An In-N-Out Burger found on a street in Queens? This creative swears it's not a stunt

Those are good burgers, Walter.

NEW YORK: A creative director from an advertising agency just happens to find a perfect, untouched In-N-Out Burger far from its native habitat on a random street in Queens on a Saturday morning. He posts about it on social media, starting a viral sensation that is covered by the New York Post.

It certainly reads like a well-executed publicity stunt, but Lincoln Boehm, associate creative director at Johannes Leonardo, said he or his agency can't take credit. 

Boehm told PRWeek that his firm has "absolutely, 100% nothing to do with" the photo-shoot-worthy burger left in Queens. Boehm explained that he and his wife came upon the mysterious, too-good-to-be-true burger on Saturday morning at 6:30 a.m. EST. It shocked him because, as burger aficionados know all too well, none of In-N-Out’s 300 locations are east of the Mississippi River. 

"I took photos of it and posted it to Instagram immediately," he said. "Everyone was asking me for proof of stuff. I went back and found the geotags on the photos I took."

Boehm’s post quickly picked up likes and comments, and people started texting him about the miracle beef burger. One friend that contacted him was David Gardner of Bleacher Report. "He has 13,000 followers on Twitter," said Boehm. "He asked if he could post my picture and tag me in it. Then it got hundreds and hundreds of retweets."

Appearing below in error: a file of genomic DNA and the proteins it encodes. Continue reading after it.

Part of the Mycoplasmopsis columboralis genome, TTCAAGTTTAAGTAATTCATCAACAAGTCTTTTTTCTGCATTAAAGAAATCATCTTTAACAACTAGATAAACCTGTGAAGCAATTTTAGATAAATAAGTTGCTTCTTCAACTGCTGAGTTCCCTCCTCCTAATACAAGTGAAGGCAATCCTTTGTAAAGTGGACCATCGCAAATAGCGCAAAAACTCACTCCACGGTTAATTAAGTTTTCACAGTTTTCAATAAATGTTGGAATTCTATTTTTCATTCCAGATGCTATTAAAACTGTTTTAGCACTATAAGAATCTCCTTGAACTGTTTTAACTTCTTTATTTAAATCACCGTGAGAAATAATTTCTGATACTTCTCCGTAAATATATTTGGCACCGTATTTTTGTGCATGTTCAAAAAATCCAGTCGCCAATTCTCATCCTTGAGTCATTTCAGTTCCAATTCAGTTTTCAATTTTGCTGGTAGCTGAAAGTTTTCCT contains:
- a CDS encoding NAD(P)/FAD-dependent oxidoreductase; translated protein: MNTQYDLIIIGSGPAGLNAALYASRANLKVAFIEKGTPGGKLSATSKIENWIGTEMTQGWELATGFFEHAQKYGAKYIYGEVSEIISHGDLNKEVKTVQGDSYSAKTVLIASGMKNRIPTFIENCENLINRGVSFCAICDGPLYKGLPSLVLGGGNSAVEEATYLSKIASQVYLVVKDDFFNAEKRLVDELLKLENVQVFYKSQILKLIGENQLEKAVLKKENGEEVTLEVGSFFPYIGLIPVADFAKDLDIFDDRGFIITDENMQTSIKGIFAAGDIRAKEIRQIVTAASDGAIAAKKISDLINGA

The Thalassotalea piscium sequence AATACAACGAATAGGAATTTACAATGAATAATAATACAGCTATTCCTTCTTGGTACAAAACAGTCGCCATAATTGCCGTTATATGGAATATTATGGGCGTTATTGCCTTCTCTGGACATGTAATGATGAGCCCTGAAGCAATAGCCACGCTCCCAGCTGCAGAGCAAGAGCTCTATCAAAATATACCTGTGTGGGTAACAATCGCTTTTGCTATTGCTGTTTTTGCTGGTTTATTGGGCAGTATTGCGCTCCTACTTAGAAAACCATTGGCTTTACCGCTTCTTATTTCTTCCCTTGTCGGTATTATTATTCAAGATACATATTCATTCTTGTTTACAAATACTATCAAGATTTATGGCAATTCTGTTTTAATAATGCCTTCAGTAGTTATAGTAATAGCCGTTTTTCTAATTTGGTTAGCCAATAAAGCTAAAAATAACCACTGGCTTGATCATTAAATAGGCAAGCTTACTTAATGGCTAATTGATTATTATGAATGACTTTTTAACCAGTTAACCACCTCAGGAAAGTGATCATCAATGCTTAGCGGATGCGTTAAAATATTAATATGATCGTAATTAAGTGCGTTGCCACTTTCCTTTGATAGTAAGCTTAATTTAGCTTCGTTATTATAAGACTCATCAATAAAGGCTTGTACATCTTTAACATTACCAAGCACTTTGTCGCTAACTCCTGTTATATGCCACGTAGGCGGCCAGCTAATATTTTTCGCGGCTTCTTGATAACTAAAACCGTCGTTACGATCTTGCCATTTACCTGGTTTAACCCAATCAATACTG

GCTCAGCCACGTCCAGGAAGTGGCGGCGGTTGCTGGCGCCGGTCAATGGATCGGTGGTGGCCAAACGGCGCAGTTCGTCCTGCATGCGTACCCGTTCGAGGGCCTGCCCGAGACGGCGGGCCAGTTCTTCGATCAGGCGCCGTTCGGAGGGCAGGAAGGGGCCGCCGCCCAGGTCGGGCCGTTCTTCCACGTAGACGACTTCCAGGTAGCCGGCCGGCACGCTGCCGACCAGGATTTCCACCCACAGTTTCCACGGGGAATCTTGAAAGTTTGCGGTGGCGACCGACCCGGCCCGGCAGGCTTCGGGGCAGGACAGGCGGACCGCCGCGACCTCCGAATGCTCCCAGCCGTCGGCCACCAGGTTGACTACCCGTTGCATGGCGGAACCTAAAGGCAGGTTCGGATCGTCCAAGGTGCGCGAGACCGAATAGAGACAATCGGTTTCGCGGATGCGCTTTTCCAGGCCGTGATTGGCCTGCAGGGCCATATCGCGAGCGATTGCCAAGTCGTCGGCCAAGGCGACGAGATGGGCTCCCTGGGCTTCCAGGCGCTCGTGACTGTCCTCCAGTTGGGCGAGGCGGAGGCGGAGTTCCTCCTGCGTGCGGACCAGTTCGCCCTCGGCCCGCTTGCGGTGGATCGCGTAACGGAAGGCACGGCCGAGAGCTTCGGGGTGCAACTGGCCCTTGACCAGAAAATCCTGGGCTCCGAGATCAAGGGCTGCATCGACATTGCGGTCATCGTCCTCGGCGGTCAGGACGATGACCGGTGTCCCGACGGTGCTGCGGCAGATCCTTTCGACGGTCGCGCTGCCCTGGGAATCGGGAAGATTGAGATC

That’s when Tamar Lapin of the New York Post noticed and contacted Boehm on Sunday evening.

Boehm said he has reached out to In-N-Out, but has not heard back.

"It doesn’t make sense as a stunt to me because why would you choose Jamaica, Queens, on a Saturday morning?" said Boehm. "I have been searching on Twitter to see if anyone else has had spottings."

The fast-food chain doesn’t seem to have the most "sophisticated" marketing department, he said, adding that "they have so much cultural equity that they kind of don’t have to." Growing up in Los Angeles, Boehm remembers commercials for In-N-Out with the "lowest production value ever."

An In-N-Out representative was not immediately available for comment.

Update: Denny Warnick, the fast-food chain’s VP of operations, told PRWeek on Monday evening that it must have taken "considerable planning for that burger to make the trip from the grill all the way to the Empire State," as In-N-Out is only located in California, Nevada, Arizona, Utah, Texas and Oregon. "So while it is a mystery as to how one of our burgers ended up in Queens, we’re sure someone is having a good laugh," he added.

Do you think this is a publicity stunt? How did the burger end up in New York?

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